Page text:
Examples of specific responsivity factors, which may influence whether individuals are able to successfully complete programming that targets people’s characteristics related to criminal behavior – which are known as criminogenic needs – include motivation, anxiety, different forms of learning styles, language, transportation, gender, and culture. Because the idea of specific responsivity emphasizes that programs should match their services to an individual’s preference, as one study suggests, religious faith and spirituality should be considered as a type of specific responsivity. After all, those who identify in religious or spiritual ways have been found to experience the positive effects of the support offered by the faith community.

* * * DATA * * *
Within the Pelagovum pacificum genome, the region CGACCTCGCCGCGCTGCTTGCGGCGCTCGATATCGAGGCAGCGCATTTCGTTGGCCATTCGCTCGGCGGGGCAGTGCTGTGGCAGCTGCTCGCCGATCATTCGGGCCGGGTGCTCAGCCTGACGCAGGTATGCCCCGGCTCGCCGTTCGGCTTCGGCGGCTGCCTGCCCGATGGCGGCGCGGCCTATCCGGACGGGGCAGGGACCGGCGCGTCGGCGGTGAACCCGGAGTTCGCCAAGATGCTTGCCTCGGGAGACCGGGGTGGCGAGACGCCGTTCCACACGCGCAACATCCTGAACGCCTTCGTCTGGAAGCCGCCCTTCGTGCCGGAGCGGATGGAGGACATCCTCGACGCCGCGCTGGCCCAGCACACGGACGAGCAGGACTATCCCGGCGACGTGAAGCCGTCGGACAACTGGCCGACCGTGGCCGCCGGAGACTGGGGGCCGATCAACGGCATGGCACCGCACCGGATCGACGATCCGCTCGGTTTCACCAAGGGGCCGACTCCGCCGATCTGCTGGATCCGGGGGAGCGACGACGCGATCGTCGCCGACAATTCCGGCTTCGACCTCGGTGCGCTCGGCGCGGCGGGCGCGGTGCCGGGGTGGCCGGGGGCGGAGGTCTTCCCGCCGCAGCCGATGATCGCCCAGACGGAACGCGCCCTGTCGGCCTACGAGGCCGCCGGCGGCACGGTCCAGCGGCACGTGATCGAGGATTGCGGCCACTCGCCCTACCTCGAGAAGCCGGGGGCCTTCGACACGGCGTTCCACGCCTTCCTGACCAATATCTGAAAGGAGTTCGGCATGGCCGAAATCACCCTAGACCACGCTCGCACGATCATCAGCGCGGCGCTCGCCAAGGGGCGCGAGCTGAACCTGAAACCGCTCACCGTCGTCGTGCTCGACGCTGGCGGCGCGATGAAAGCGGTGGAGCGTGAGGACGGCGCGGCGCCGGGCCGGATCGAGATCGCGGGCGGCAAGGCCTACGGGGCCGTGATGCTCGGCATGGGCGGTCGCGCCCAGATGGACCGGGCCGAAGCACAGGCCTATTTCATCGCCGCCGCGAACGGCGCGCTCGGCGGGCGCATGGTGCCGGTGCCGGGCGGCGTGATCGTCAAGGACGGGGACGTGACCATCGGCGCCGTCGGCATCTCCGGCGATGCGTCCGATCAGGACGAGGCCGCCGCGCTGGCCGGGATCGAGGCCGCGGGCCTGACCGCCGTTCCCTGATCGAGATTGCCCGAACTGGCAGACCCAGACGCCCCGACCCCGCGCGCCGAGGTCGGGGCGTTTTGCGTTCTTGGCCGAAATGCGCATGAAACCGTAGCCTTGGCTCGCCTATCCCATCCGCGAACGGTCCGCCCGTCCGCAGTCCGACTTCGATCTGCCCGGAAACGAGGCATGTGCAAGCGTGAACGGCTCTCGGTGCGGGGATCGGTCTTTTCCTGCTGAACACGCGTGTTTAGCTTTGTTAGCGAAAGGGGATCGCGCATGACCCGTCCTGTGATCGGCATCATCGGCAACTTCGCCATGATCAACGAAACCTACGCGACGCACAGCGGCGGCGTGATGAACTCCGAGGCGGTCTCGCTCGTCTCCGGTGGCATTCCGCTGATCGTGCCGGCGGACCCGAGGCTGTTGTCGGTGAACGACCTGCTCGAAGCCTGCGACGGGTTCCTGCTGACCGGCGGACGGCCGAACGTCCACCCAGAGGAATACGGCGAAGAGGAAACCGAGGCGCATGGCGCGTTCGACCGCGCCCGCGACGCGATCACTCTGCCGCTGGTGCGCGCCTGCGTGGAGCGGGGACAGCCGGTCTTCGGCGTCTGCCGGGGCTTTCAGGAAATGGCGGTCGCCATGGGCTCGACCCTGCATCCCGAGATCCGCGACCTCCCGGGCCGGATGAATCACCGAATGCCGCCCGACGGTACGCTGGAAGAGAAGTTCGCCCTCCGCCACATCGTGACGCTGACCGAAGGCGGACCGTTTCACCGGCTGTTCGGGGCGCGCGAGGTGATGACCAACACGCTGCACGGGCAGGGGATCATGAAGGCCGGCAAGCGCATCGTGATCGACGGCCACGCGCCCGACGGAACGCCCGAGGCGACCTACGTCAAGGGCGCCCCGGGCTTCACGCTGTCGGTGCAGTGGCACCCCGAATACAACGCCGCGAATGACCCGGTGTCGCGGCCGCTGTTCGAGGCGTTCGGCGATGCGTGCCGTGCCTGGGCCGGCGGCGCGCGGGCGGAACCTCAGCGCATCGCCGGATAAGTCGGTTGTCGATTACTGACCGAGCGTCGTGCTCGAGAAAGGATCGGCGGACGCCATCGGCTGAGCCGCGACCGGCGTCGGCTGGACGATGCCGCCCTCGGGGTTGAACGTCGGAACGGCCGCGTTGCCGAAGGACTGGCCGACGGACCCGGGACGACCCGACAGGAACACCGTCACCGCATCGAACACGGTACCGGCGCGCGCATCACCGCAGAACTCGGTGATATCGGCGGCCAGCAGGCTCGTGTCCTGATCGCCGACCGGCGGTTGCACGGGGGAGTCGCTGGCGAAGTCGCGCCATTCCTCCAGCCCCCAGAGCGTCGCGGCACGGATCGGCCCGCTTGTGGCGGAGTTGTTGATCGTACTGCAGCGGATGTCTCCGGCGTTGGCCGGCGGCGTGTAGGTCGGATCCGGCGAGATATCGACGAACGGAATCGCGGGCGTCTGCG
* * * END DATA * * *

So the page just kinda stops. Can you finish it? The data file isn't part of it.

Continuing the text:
Measuring religiosity and the risk-needs-responsivity model
In March 2021, more than 2,000 people confined in Minnesota’s prison system completed a survey designed by Minnesota Department of Corrections (MnDOC) staff to assess their needs and responsivity. We used this dataset to examine the association between religiosity and measures of risk, needs, and responsivity. In addition to containing a scale for religiosity, the survey included measures for criminal thinking, anti-social peers, social support, employment, childhood trauma, self-identity, housing and homelessness, and family/domestic relationships.
We combined these survey data with existing assessment data for education, mental health and substance use disorders along with administrative data for prison misconduct and reoffending risk. Using this dataset, we first analyzed the relationship between religiosity and the need and responsivity measures noted above. We then looked at the effect of religiosity on two measures of risk—prison misconduct and assessed recidivism risk.